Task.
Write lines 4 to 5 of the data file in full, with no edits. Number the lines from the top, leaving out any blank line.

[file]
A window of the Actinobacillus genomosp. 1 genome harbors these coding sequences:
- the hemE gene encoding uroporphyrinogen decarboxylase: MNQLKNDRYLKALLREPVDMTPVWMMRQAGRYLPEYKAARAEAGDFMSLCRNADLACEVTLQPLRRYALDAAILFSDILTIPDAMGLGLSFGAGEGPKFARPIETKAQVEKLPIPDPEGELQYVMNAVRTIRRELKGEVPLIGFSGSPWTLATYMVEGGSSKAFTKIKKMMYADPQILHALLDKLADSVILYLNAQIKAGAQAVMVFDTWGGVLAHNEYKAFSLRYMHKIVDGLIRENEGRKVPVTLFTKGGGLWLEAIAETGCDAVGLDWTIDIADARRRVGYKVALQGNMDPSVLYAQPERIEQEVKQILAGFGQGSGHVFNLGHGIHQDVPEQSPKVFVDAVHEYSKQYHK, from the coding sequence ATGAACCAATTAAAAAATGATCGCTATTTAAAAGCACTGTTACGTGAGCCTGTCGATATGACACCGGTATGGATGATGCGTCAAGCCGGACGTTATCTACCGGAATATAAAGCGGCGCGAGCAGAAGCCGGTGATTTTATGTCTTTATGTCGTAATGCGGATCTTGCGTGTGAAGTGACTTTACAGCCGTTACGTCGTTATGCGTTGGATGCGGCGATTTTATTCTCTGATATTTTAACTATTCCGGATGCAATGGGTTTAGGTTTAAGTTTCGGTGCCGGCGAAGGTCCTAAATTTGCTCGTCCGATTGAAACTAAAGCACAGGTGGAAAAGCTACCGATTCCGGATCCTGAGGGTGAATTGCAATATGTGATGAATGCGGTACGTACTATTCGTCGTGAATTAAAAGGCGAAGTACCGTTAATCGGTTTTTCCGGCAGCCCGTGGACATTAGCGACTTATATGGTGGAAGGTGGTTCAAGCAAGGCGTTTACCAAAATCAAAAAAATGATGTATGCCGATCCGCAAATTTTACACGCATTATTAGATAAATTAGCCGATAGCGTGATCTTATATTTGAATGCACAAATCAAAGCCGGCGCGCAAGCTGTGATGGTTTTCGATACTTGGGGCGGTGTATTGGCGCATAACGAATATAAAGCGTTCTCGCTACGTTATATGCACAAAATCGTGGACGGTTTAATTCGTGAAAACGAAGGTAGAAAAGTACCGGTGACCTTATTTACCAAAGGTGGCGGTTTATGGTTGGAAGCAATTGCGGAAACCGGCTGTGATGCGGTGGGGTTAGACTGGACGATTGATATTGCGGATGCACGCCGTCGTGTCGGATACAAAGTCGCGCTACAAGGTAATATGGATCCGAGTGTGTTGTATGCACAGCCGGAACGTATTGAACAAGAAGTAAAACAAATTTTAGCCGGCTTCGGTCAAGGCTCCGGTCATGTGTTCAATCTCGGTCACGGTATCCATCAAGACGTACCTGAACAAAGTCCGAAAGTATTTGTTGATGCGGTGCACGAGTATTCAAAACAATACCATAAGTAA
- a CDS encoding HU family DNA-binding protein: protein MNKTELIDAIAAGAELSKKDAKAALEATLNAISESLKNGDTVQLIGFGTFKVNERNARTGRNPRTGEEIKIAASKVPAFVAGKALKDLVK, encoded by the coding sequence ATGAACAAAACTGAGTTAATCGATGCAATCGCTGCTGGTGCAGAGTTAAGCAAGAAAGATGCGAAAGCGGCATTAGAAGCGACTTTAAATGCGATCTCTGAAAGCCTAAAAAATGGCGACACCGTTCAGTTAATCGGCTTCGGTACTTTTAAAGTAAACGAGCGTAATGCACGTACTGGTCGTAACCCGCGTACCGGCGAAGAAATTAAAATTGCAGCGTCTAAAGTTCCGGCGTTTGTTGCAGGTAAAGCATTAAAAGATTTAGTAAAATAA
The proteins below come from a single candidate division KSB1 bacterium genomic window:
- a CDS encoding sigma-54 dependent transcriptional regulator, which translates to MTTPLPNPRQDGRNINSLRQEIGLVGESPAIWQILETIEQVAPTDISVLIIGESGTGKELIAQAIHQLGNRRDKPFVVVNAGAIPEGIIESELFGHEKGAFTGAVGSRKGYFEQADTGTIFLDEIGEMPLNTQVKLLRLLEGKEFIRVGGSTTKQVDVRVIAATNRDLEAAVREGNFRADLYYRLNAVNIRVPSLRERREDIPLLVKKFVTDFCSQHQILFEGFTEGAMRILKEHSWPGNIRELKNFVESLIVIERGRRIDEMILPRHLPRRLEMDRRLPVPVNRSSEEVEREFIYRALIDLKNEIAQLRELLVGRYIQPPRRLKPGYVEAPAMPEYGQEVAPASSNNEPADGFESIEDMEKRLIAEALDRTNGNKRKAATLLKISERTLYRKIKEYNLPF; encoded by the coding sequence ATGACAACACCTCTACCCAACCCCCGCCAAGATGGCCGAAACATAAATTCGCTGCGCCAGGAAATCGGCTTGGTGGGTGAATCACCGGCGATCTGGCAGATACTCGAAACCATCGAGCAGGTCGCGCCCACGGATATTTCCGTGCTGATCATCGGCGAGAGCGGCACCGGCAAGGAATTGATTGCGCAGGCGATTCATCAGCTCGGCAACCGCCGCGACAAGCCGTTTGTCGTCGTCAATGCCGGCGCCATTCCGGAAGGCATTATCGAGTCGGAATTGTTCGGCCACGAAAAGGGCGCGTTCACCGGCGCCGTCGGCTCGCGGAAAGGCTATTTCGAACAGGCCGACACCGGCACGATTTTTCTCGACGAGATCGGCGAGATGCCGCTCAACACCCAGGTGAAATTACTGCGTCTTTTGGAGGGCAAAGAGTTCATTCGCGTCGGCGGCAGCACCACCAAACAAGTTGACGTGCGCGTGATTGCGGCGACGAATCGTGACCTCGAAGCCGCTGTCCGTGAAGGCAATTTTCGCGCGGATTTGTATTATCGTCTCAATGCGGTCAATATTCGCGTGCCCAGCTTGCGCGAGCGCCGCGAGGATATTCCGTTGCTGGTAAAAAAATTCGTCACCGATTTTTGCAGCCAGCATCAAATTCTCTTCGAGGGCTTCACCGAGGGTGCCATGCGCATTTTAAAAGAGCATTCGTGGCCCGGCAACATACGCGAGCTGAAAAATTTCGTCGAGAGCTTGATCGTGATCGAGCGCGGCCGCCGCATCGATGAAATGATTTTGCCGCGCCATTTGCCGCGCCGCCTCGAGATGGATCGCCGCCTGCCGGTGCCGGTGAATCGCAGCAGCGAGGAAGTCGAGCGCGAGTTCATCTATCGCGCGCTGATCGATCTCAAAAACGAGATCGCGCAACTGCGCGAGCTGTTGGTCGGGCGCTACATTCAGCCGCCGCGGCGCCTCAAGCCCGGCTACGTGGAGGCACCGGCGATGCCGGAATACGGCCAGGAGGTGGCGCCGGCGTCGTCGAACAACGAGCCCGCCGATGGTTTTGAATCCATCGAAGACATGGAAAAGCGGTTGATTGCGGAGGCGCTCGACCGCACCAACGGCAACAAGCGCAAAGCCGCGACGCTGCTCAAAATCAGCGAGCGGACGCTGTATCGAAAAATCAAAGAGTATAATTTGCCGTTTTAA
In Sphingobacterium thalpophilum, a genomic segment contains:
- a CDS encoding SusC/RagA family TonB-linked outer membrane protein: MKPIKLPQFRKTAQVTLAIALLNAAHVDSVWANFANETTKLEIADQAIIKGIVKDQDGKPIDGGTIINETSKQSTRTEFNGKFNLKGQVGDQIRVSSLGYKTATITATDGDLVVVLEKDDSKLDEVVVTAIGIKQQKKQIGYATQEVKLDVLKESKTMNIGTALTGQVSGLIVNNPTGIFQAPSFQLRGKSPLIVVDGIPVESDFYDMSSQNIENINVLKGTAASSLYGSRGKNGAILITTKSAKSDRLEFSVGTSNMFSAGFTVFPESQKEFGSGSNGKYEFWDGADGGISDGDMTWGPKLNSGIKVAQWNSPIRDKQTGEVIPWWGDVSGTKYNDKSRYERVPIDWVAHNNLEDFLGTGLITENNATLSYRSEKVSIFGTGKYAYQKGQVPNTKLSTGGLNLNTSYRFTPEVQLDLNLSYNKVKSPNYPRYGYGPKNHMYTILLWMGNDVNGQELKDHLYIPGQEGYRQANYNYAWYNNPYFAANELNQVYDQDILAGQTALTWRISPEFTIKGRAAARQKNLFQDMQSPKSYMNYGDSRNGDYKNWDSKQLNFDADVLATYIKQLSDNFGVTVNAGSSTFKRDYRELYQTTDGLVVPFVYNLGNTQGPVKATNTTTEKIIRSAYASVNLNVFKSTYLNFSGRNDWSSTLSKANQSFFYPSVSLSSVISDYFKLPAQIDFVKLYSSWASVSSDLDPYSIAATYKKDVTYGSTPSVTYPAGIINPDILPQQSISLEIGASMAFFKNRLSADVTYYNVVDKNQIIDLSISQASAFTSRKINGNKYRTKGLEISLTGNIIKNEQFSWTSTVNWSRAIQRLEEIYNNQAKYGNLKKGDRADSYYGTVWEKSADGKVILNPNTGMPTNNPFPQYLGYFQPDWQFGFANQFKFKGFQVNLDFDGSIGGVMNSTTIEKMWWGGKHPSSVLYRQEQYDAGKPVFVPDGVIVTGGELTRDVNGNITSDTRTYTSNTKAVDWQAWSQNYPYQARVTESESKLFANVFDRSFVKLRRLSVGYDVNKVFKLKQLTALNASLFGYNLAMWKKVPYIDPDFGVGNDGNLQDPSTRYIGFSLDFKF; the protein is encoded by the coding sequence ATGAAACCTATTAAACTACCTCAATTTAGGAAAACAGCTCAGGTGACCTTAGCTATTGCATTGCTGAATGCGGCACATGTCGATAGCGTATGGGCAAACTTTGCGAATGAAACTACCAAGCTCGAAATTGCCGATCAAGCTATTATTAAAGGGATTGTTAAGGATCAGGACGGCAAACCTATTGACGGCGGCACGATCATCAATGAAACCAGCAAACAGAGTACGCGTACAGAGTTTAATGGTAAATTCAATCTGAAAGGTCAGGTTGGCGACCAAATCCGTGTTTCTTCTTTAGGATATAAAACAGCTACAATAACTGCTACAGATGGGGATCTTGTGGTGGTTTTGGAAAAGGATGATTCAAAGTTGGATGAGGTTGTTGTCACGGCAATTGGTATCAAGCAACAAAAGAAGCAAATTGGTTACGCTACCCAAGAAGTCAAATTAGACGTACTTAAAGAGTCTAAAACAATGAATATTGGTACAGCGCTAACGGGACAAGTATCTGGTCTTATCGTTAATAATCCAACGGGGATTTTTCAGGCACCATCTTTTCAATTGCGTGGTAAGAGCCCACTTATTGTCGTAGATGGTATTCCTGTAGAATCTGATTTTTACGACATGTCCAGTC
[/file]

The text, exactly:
The proteins below come from a single candidate division KSB1 bacterium genomic window:
- a CDS encoding sigma-54 dependent transcriptional regulator, which translates to MTTPLPNPRQDGRNINSLRQEIGLVGESPAIWQILETIEQVAPTDISVLIIGESGTGKELIAQAIHQLGNRRDKPFVVVNAGAIPEGIIESELFGHEKGAFTGAVGSRKGYFEQADTGTIFLDEIGEMPLNTQVKLLRLLEGKEFIRVGGSTTKQVDVRVIAATNRDLEAAVREGNFRADLYYRLNAVNIRVPSLRERREDIPLLVKKFVTDFCSQHQILFEGFTEGAMRILKEHSWPGNIRELKNFVESLIVIERGRRIDEMILPRHLPRRLEMDRRLPVPVNRSSEEVEREFIYRALIDLKNEIAQLRELLVGRYIQPPRRLKPGYVEAPAMPEYGQEVAPASSNNEPADGFESIEDMEKRLIAEALDRTNGNKRKAATLLKISERTLYRKIKEYNLPF; encoded by the coding sequence ATGACAACACCTCTACCCAACCCCCGCCAAGATGGCCGAAACATAAATTCGCTGCGCCAGGAAATCGGCTTGGTGGGTGAATCACCGGCGATCTGGCAGATACTCGAAACCATCGAGCAGGTCGCGCCCACGGATATTTCCGTGCTGATCATCGGCGAGAGCGGCACCGGCAAGGAATTGATTGCGCAGGCGATTCATCAGCTCGGCAACCGCCGCGACAAGCCGTTTGTCGTCGTCAATGCCGGCGCCATTCCGGAAGGCATTATCGAGTCGGAATTGTTCGGCCACGAAAAGGGCGCGTTCACCGGCGCCGTCGGCTCGCGGAAAGGCTATTTCGAACAGGCCGACACCGGCACGATTTTTCTCGACGAGATCGGCGAGATGCCGCTCAACACCCAGGTGAAATTACTGCGTCTTTTGGAGGGCAAAGAGTTCATTCGCGTCGGCGGCAGCACCACCAAACAAGTTGACGTGCGCGTGATTGCGGCGACGAATCGTGACCTCGAAGCCGCTGTCCGTGAAGGCAATTTTCGCGCGGATTTGTATTATCGTCTCAATGCGGTCAATATTCGCGTGCCCAGCTTGCGCGAGCGCCGCGAGGATATTCCGTTGCTGGTAAAAAAATTCGTCACCGATTTTTGCAGCCAGCATCAAATTCTCTTCGAGGGCTTCACCGAGGGTGCCATGCGCATTTTAAAAGAGCATTCGTGGCCCGGCAACATACGCGAGCTGAAAAATTTCGTCGAGAGCTTGATCGTGATCGAGCGCGGCCGCCGCATCGATGAAATGATTTTGCCGCGCCATTTGCCGCGCCGCCTCGAGATGGATCGCCGCCTGCCGGTGCCGGTGAATCGCAGCAGCGAGGAAGTCGAGCGCGAGTTCATCTATCGCGCGCTGATCGATCTCAAAAACGAGATCGCGCAACTGCGCGAGCTGTTGGTCGGGCGCTACATTCAGCCGCCGCGGCGCCTCAAGCCCGGCTACGTGGAGGCACCGGCGATGCCGGAATACGGCCAGGAGGTGGCGCCGGCGTCGTCGAACAACGAGCCCGCCGATGGTTTTGAATCCATCGAAGACATGGAAAAGCGGTTGATTGCGGAGGCGCTCGACCGCACCAACGGCAACAAGCGCAAAGCCGCGACGCTGCTCAAAATCAGCGAGCGGACGCTGTATCGAAAAATCAAAGAGTATAATTTGCCGTTTTAA